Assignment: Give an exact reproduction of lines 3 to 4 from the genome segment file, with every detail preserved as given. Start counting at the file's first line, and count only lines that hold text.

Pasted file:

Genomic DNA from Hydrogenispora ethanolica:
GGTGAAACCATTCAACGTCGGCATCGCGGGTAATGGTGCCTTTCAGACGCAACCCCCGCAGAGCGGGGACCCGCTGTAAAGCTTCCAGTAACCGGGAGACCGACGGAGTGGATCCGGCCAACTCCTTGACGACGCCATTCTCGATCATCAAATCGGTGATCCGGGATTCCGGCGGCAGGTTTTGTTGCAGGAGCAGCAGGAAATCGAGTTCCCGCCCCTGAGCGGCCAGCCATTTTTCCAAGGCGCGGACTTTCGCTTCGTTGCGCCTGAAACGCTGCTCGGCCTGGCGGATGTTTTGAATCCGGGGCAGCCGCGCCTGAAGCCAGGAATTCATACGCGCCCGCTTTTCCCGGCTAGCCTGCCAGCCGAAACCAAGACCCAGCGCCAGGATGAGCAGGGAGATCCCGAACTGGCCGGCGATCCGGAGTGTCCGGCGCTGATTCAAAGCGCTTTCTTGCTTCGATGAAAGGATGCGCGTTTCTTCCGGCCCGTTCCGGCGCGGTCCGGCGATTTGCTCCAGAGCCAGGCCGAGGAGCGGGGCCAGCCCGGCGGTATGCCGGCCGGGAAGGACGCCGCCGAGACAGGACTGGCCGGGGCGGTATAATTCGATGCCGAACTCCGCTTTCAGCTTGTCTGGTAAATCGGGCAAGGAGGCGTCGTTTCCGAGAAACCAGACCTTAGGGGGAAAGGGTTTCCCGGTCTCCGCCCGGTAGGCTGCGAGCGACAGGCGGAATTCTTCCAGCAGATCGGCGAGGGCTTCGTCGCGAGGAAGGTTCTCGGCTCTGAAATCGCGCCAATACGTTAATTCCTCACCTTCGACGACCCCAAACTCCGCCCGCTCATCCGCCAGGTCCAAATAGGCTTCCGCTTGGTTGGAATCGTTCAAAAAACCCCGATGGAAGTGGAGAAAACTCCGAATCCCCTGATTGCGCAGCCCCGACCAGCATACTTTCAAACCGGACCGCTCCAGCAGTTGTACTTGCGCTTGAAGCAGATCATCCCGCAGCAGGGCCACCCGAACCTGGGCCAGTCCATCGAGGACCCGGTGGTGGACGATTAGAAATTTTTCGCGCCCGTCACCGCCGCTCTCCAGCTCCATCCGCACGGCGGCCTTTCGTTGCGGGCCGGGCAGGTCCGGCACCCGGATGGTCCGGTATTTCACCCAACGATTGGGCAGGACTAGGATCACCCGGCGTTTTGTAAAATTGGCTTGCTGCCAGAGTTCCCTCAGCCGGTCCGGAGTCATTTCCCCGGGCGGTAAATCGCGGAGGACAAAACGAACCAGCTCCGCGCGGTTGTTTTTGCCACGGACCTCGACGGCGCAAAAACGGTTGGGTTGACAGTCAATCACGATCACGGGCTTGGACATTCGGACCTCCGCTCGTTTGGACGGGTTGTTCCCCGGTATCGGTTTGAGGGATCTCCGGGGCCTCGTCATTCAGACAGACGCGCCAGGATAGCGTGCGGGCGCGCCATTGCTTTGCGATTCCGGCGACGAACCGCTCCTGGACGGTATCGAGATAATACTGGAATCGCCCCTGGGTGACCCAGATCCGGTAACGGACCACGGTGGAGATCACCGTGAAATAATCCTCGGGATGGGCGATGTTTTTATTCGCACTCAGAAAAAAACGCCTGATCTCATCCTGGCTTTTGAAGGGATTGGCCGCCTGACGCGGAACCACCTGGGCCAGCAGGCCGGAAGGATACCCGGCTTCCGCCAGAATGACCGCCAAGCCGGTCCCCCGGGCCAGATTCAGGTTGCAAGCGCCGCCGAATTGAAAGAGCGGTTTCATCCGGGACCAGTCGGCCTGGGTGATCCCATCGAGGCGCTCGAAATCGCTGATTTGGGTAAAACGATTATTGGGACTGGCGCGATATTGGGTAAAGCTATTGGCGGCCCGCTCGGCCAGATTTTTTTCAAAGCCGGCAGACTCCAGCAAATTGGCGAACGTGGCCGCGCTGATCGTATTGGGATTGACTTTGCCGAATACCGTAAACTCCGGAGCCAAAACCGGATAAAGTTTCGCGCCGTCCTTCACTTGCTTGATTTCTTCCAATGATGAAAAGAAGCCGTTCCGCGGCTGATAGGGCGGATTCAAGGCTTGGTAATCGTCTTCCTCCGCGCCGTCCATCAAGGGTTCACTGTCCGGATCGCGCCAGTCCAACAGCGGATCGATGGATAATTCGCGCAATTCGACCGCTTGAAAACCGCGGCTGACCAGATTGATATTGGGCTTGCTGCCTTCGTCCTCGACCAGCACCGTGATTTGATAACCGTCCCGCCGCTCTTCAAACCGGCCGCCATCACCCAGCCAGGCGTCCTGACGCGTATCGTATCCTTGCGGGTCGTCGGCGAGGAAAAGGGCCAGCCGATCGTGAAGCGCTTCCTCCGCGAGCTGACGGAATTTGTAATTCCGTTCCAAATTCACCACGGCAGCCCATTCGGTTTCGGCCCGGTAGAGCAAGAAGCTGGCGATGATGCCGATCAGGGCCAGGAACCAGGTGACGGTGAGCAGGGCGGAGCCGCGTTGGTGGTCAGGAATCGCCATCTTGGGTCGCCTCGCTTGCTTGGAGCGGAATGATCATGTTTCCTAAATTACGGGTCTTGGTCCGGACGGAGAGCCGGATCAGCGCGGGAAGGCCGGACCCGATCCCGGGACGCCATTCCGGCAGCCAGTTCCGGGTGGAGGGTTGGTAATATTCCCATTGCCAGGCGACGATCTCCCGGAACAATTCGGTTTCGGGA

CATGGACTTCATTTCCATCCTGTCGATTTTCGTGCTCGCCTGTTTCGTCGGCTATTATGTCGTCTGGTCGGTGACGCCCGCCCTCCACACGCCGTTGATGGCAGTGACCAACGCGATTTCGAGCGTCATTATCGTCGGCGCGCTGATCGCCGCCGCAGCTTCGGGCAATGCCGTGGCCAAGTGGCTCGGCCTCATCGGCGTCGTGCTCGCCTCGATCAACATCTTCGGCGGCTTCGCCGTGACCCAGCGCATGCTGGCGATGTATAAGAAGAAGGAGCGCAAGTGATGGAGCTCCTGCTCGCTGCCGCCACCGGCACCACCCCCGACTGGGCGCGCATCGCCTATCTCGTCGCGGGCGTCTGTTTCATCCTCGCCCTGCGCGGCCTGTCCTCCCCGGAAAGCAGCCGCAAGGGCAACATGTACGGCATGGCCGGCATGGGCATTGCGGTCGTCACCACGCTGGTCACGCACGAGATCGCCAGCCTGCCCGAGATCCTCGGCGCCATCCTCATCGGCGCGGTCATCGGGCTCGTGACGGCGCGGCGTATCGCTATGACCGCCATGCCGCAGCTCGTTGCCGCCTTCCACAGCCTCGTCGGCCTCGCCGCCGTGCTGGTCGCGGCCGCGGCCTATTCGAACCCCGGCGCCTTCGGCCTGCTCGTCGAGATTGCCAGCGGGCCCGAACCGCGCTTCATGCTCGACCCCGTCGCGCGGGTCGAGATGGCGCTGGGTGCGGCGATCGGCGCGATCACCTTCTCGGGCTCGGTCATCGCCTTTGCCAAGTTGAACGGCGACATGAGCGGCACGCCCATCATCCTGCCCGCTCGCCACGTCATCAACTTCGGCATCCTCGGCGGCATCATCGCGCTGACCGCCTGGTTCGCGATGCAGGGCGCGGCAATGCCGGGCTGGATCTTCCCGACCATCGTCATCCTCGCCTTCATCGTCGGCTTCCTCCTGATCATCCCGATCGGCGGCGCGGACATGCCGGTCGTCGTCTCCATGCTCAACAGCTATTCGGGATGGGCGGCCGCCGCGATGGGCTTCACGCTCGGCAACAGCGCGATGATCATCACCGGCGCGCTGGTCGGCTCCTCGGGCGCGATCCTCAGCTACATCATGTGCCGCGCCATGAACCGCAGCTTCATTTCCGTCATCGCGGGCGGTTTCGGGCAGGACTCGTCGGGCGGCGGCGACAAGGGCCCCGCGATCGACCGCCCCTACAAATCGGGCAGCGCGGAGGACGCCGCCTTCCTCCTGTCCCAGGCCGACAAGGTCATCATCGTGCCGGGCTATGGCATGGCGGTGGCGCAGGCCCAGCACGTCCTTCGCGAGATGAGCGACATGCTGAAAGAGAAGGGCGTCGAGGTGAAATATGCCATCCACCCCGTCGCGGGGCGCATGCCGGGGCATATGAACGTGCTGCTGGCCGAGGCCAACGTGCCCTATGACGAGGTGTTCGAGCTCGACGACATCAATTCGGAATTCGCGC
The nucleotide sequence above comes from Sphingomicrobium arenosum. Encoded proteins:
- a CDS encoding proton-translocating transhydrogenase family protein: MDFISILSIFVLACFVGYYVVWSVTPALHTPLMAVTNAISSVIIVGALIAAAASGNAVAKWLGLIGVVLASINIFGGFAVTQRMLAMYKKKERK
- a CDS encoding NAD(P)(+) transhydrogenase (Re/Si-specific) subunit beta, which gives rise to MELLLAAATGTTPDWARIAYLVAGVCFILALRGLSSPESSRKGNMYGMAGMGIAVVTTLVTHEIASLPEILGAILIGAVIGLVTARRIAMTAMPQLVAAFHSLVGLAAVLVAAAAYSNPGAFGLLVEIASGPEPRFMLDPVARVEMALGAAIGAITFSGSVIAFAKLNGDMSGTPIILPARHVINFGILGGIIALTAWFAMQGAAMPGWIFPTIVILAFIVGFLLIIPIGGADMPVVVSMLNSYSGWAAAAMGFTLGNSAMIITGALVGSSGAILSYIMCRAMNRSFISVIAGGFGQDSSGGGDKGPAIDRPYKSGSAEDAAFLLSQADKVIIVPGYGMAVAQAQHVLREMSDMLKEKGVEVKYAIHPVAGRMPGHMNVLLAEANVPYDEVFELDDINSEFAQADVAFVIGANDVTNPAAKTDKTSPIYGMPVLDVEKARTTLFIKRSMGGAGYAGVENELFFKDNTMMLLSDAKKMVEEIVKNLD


CATGGACTTCATTTCCATCCTGTCGATTTTCGTGCTCGCCTGTTTCGTCGGCTATTATGTCGTCTGGTCGGTGACGCCCGCCCTCCACACGCCGTTGATGGCAGTGACCAACGCGATTTCGAGCGTCATTATCGTCGGCGCGCTGATCGCCGCCGCAGCTTCGGGCAATGCCGTGGCCAAGTGGCTCGGCCTCATCGGCGTCGTGCTCGCCTCGATCAACATCTTCGGCGGCTTCGCCGTGACCCAGCGCATGCTGGCGATGTATAAGAAGAAGGAGCGCAAGTGATGGAGCTCCTGCTCGCTGCCGCCACCGGCACCACCCCCGACTGGGCGCGCATCGCCTATCTCGTCGCGGGCGTCTGTTTCATCCTCGCCCTGCGCGGCCTGTCCTCCCCGGAAAGCAGCCGCAAGGGCAACATGTACGGCATGGCCGGCATGGGCATTGCGGTCGTCACCACGCTGGTCACGCACGAGATCGCCAGCCTGCCCGAGATCCTCGGCGCCATCCTCATCGGCGCGGTCATCGGGCTCGTGACGGCGCGGCGTATCGCTATGACCGCCATGCCGCAGCTCGTTGCCGCCTTCCACAGCCTCGTCGGCCTCGCCGCCGTGCTGGTCGCGGCCGCGGCCTATTCGAACCCCGGCGCCTTCGGCCTGCTCGTCGAGATTGCCAGCGGGCCCGAACCGCGCTTCATGCTCGACCCCGTCGCGCGGGTCGAGATGGCGCTGGGTGCGGCGATCGGCGCGATCACCTTCTCGGGCTCGGTCATCGCCTTTGCCAAGTTGAACGGCGACATGAGCGGCACGCCCATCATCCTGCCCGCTCGCCACGTCATCAACTTCGGCATCCTCGGCGGCATCATCGCGCTGACCGCCTGGTTCGCGATGCAGGGCGCGGCAATGCCGGGCTGGATCTTCCCGACCATCGTCATCCTCGCCTTCATCGTCGGCTTCCTCCTGATCATCCCGATCGGCGGCGCGGACATGCCGGTCGTCGTCTCCATGCTCAACAGCTATTCGGGATGGGCGGCCGCCGCGATGGGCTTCACGCTCGGCAACAGCGCGATGATCATCACCGGCGCGCTGGTCGGCTCCTCGGGCGCGATCCTCAGCTACATCATGTGCCGCGCCATGAACCGCAGCTTCATTTCCGTCATCGCGGGCGGTTTCGGGCAGGACTCGTCGGGCGGCGGCGACAAGGGCCCCGCGATCGACCGCCCCTACAAATCGGGCAGCGCGGAGGACGCCGCCTTCCTCCTGTCCCAGGCCGACAAGGTCATCATCGTGCCGGGCTATGGCATGGCGGTGGCGCAGGCCCAGCACGTCCTTCGCGAGATGAGCGACATGCTGAAAGAGAAGGGCGTCGAGGTGAAATATGCCATCCACCCCGTCGCGGGGCGCATGCCGGGGCATATGAACGTGCTGCTGGCCGAGGCCAACGTGCCCTATGACGAGGTGTTCGAGCTCGACGACATCAATTCGGAATTCGCGC
The nucleotide sequence above comes from Sphingomicrobium arenosum. Encoded proteins: